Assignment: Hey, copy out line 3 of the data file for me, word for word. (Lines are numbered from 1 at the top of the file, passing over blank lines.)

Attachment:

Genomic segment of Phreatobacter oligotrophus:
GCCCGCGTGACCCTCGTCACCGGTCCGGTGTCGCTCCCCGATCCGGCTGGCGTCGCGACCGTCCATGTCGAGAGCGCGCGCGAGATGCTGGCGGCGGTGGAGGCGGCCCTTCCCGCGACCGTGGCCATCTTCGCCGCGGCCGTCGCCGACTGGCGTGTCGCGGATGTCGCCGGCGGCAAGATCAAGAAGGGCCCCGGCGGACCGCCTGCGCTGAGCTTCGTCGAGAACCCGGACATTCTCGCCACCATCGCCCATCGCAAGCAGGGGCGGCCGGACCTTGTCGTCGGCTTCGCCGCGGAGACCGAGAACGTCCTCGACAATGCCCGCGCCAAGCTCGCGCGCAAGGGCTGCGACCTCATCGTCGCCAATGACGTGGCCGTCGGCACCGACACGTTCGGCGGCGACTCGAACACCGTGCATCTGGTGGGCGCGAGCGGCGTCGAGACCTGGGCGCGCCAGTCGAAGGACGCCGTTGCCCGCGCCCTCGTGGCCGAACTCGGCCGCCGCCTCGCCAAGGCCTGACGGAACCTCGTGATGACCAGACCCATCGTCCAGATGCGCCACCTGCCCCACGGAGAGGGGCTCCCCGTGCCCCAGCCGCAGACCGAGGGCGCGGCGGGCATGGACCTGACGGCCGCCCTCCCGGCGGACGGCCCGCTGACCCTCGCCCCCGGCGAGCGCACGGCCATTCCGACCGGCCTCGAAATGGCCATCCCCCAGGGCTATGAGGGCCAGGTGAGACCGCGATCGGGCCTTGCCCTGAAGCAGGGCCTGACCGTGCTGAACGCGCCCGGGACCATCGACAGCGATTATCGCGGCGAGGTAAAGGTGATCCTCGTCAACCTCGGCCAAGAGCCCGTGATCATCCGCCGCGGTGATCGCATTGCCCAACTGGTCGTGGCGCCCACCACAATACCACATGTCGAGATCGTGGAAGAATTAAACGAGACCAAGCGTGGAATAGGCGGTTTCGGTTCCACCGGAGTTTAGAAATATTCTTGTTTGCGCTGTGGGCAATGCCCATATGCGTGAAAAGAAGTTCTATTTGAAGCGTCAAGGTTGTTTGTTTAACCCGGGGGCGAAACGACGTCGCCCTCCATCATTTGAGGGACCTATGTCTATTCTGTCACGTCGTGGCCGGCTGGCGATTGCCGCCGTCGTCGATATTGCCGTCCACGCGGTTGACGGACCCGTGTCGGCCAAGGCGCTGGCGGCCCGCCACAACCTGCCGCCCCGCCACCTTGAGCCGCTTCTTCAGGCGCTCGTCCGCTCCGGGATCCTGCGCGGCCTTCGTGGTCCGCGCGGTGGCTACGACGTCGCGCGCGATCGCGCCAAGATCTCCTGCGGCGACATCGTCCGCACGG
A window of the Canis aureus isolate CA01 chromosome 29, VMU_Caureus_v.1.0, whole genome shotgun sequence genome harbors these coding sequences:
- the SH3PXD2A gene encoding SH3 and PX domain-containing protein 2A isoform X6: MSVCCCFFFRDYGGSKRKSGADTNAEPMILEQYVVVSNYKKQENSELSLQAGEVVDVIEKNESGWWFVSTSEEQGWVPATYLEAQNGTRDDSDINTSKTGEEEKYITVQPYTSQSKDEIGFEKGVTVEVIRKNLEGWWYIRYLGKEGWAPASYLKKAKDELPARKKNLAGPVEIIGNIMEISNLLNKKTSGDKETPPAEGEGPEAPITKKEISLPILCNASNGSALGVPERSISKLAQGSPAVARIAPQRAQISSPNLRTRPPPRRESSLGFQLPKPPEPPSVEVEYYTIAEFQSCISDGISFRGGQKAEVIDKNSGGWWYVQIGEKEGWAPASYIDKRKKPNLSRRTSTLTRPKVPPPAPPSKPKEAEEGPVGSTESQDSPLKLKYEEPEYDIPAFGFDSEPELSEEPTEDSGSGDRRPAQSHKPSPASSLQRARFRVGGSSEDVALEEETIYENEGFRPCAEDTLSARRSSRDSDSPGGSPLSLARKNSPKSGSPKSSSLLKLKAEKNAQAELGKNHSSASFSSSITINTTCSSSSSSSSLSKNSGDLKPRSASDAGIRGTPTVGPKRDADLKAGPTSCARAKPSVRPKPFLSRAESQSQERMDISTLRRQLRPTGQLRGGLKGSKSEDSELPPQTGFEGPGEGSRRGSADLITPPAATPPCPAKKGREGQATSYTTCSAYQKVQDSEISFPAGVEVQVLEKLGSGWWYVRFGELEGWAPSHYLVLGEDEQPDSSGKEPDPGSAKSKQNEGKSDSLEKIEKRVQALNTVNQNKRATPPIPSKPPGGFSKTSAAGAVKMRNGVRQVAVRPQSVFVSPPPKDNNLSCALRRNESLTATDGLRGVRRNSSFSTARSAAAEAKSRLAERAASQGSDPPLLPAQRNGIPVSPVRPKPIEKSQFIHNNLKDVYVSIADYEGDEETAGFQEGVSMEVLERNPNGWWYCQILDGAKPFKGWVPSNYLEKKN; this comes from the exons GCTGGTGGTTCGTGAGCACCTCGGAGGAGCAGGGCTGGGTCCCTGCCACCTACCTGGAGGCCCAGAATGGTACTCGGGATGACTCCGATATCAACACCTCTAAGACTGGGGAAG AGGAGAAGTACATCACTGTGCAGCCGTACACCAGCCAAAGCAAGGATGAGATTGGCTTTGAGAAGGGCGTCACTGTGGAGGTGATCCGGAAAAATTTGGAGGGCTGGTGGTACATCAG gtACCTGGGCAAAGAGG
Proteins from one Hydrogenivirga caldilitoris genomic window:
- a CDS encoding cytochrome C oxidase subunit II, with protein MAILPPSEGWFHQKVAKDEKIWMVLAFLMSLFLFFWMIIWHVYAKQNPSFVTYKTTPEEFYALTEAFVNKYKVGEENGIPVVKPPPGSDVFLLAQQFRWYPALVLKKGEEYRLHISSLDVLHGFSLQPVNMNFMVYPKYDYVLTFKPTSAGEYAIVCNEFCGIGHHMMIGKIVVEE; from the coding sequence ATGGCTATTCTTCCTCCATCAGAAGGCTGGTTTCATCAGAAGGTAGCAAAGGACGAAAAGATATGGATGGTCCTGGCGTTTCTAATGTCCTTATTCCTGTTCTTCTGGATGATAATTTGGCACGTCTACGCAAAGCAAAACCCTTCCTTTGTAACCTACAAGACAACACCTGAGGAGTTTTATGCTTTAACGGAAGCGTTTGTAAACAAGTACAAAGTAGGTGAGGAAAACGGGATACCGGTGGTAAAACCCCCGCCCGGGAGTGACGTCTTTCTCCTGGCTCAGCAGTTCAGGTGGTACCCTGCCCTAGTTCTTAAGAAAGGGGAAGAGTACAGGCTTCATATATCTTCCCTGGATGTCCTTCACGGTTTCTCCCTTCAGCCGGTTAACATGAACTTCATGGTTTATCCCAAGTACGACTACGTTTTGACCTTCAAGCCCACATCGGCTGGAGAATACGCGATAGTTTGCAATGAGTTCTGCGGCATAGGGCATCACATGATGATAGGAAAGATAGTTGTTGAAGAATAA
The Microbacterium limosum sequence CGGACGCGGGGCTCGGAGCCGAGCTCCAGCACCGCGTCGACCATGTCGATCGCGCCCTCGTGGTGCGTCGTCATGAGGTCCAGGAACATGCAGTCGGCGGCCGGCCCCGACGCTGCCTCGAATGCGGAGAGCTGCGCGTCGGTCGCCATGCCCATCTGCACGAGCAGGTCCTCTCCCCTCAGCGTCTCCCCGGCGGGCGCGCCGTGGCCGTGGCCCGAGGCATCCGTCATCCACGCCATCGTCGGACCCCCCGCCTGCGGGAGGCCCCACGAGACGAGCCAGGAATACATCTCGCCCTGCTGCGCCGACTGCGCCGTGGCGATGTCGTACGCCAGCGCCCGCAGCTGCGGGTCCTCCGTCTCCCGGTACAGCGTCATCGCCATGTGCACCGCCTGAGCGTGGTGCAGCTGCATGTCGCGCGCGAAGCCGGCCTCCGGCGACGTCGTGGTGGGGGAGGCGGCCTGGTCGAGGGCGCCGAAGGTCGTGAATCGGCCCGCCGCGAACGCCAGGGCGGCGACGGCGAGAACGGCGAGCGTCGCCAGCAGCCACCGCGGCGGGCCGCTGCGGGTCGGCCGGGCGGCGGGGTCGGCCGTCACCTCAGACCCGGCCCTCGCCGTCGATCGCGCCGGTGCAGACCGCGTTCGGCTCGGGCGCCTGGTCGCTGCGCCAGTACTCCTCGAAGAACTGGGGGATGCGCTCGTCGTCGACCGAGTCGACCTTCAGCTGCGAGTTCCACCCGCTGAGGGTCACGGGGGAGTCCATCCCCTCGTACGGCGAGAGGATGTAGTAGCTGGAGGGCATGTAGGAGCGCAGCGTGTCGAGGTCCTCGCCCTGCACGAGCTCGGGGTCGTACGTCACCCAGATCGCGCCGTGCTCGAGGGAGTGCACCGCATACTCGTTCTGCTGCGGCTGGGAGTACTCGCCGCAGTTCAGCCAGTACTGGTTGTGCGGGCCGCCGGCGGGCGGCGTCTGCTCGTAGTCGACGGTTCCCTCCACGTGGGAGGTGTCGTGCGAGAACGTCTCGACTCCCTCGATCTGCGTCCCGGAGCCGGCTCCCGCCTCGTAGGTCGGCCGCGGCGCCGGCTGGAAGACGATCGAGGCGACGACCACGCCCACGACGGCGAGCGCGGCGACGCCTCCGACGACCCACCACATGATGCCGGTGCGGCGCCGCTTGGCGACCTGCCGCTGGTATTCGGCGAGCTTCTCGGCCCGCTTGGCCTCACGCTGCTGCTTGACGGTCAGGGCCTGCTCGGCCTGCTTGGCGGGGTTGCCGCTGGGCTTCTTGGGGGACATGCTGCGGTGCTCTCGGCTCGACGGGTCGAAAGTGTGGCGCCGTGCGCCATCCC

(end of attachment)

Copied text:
A window of the Canis aureus isolate CA01 chromosome 29, VMU_Caureus_v.1.0, whole genome shotgun sequence genome harbors these coding sequences: